The bold new story introduces a streetwise young Arthur who runs the back alleys of Londonium with his gang, unaware of the life he was born for until he grasps hold of the sword Excalibur—and with it, his future. Instantly challenged by the power of Excalibur, Arthur »
- email@example.com (Jordan Maison)
In 1997, Jude Law was cast as the epitome of male perfection, a tan, toned, bronzed Adonis with an astute mind to match his angular features, in "Gattaca." The science-fiction fable depicts a world of genetically-altered uber-humans and tainted normals (Ethan Hawke plays the normal guy). It thrust Law into the spotlight and onto the covers of myriad magazine. The "The Talented Mr. Ripley" solidified his sex symbol status, as well as his genuine acting chops, earning him an Oscar nomination for Best Supporting Actor. For almost 20 years, Law has been considered one of the sexiest men alive, a moniker that (unfairly) outshines his acting prowess. His first attempt to shed his gorgeous visage came in 2002, when he played a ghastly photographer-cum-murderer in Sam Mendes' "The Road to Perdition." But two years later he was back to being a sex symbol as he took-up Michael Cane's mantle in the poorly-received remake of "Alfie. »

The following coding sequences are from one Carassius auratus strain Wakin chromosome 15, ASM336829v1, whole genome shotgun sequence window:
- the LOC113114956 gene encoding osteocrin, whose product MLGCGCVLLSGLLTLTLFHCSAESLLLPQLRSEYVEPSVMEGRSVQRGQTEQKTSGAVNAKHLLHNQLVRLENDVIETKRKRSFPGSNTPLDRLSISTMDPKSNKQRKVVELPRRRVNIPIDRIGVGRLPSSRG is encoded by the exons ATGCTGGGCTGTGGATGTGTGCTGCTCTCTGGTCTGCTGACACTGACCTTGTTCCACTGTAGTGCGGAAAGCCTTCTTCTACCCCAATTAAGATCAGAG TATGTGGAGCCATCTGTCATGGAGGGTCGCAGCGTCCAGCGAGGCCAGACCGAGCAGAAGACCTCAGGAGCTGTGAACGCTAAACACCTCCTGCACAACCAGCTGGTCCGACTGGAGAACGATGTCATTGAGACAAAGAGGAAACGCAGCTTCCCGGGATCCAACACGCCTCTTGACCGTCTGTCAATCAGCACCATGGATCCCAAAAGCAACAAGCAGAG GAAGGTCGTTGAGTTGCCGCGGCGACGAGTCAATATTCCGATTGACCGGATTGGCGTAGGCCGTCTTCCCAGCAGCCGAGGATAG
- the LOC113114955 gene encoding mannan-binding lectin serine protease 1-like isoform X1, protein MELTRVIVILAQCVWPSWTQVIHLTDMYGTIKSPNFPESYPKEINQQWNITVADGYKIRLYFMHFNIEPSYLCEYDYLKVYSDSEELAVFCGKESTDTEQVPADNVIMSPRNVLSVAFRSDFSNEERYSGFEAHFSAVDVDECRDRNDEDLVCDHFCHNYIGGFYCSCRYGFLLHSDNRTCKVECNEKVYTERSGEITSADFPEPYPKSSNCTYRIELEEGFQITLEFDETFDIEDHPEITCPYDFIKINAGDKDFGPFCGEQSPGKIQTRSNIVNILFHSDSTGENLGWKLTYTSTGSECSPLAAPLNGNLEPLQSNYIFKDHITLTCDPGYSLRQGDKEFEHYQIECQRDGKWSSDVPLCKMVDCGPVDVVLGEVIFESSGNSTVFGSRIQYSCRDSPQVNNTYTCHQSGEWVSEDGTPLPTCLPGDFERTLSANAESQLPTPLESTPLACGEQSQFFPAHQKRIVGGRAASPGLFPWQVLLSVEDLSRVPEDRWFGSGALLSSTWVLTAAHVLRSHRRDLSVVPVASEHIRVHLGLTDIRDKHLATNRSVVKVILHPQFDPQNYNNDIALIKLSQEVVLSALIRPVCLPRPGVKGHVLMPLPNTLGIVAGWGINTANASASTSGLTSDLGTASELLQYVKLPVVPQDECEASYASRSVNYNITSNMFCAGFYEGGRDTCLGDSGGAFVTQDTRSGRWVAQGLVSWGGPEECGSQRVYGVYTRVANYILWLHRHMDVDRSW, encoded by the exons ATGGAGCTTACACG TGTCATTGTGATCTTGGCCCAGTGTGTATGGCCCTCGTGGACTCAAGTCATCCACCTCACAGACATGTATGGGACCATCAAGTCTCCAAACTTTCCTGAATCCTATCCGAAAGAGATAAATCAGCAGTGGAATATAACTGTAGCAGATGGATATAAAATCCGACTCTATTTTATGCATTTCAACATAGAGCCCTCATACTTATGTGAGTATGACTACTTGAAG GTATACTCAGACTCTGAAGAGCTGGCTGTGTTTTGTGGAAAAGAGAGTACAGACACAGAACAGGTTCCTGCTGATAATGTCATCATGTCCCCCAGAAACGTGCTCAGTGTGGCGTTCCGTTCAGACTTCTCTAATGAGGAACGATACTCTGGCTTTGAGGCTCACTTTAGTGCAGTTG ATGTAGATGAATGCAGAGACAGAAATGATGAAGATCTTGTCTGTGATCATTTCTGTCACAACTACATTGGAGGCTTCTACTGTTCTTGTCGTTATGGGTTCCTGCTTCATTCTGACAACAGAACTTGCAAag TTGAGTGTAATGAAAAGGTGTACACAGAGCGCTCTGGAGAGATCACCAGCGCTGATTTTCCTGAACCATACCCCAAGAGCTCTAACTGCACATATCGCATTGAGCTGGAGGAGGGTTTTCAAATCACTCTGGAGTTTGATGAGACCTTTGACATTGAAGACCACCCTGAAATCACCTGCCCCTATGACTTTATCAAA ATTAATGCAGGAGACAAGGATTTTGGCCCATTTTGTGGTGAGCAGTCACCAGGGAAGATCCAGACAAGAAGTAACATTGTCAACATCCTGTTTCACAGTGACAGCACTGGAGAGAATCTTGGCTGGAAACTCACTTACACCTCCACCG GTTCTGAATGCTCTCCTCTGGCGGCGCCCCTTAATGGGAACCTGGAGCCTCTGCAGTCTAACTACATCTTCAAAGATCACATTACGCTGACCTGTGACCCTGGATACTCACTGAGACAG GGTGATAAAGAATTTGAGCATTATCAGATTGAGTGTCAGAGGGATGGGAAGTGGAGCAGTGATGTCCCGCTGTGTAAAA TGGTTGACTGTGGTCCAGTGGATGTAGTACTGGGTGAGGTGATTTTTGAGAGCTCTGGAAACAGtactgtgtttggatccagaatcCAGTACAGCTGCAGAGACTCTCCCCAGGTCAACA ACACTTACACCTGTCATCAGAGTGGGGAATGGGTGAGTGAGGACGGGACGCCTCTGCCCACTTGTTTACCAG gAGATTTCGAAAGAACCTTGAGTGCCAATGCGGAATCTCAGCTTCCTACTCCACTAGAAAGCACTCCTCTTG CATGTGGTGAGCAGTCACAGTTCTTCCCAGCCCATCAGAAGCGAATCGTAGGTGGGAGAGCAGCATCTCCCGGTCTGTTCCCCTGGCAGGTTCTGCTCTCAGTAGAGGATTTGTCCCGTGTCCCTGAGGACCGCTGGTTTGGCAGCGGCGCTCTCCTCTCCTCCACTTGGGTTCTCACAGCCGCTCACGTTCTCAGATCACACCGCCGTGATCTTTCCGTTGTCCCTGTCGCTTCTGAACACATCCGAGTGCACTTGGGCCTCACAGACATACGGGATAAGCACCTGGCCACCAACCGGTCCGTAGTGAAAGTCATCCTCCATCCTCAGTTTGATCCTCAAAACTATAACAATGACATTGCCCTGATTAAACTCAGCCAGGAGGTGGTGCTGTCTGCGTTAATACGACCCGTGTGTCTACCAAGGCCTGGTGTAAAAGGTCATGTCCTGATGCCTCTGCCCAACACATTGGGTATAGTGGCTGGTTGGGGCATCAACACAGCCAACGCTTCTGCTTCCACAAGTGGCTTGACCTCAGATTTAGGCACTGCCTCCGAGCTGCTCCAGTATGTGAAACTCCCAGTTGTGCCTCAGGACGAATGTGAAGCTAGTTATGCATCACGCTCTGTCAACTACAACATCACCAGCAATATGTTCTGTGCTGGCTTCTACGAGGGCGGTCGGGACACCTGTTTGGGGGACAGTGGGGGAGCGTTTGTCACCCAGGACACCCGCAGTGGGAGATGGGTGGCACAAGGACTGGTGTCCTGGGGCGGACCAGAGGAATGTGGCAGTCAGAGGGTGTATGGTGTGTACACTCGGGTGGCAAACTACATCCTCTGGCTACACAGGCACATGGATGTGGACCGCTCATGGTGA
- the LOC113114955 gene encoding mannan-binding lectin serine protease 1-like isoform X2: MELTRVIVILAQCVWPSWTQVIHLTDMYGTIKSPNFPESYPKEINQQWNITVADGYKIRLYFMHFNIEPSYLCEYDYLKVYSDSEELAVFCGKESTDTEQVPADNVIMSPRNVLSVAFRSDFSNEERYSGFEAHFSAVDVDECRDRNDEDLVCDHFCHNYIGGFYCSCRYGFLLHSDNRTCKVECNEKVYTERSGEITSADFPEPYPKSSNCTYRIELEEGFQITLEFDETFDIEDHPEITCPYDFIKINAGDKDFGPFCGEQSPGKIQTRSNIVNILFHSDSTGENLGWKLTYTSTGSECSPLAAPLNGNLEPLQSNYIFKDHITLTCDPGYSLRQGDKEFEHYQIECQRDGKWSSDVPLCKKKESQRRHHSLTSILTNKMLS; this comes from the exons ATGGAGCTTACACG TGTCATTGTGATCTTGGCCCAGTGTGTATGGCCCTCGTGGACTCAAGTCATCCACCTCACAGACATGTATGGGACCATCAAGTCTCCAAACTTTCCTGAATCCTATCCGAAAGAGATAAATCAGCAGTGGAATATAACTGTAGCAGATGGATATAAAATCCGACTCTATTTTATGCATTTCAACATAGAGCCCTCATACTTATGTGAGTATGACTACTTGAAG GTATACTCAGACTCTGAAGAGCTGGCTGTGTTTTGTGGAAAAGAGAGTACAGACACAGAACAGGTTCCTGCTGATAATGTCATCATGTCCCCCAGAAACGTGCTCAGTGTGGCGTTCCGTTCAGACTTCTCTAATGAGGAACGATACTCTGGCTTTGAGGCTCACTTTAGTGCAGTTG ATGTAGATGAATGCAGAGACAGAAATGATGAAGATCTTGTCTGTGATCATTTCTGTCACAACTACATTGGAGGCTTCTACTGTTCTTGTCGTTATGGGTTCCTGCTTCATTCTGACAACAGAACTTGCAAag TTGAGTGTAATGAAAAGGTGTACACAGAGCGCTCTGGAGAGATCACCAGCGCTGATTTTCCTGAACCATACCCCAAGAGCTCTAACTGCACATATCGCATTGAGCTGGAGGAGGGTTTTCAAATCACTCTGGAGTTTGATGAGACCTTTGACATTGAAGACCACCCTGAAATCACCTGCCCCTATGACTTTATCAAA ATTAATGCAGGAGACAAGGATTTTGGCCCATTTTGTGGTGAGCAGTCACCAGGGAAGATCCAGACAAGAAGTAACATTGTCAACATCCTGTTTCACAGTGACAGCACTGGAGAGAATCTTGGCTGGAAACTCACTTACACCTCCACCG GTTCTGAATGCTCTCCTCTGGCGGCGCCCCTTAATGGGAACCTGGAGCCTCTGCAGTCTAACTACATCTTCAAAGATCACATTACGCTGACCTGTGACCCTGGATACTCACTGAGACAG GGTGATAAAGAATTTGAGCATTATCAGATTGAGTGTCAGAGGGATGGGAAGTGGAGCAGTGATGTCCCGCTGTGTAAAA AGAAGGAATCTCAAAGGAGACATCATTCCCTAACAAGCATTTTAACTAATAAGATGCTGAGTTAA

- Greg Cwik
It seems like every year, I see more and more Oscar-hungry campaigns for films and performances than the year before. This past year especially saw an excellent crop of actors and filmmakers contribute above-stellar work to the art of moviemaking. However, in the rush to place the ads, view the screeners and attend the parties during this most high-profile time in the film world, a large amount of first-class work has been forgotten. As a result, I have put together an alternative Oscar list featuring films and performances, which struck me as some of the best of the year and more than worthy of some well-earned recognition.
Best Picture: The Two Faces of January (2014)
How could the writer of Drive and the author of The Talented Mr. Ripley Not conspire to create perhaps the most captivating thriller of the year? Featuring three complex characters and a multi-layered plot full of suspense and intrigue, »
- Frank Calvillo
Jude Law has turned into a very surprising actor. When he first hit the scene in films like A.I. and The Talented Mr. Ripley, it almost felt like Hollywood was forcing him to be an A-lister. Fast forward to now and Law has not headlined a major film in a while. Yeah, he has been a supporting player in several Steven Soderbergh films and the Sherlock Holmes franchise, but as a leading man he has found a comfortable home in smaller productions like Dom Hemingway and the upcoming Black Sea. »
- Alex Maidy
The art of creating a successful mystery seems to be lost on many of today’s filmmakers and their films. Instead of allowing a solid story to play out in front of you and keep you guessing, a lot of films falling into the mystery/thriller genre tend to utilize the same ol’ twists and turns we’ve all seen time and time again. When a film comes along and offers a story full of suspense and surprise, it’s a surprise and a very refreshing one at that. Luckily, Drive screenwriter Hossein Amini’s feature directorial debut, The Two Faces Of January, is just that type of film, one that keeps you guessing until the very end.
- Jerry Smith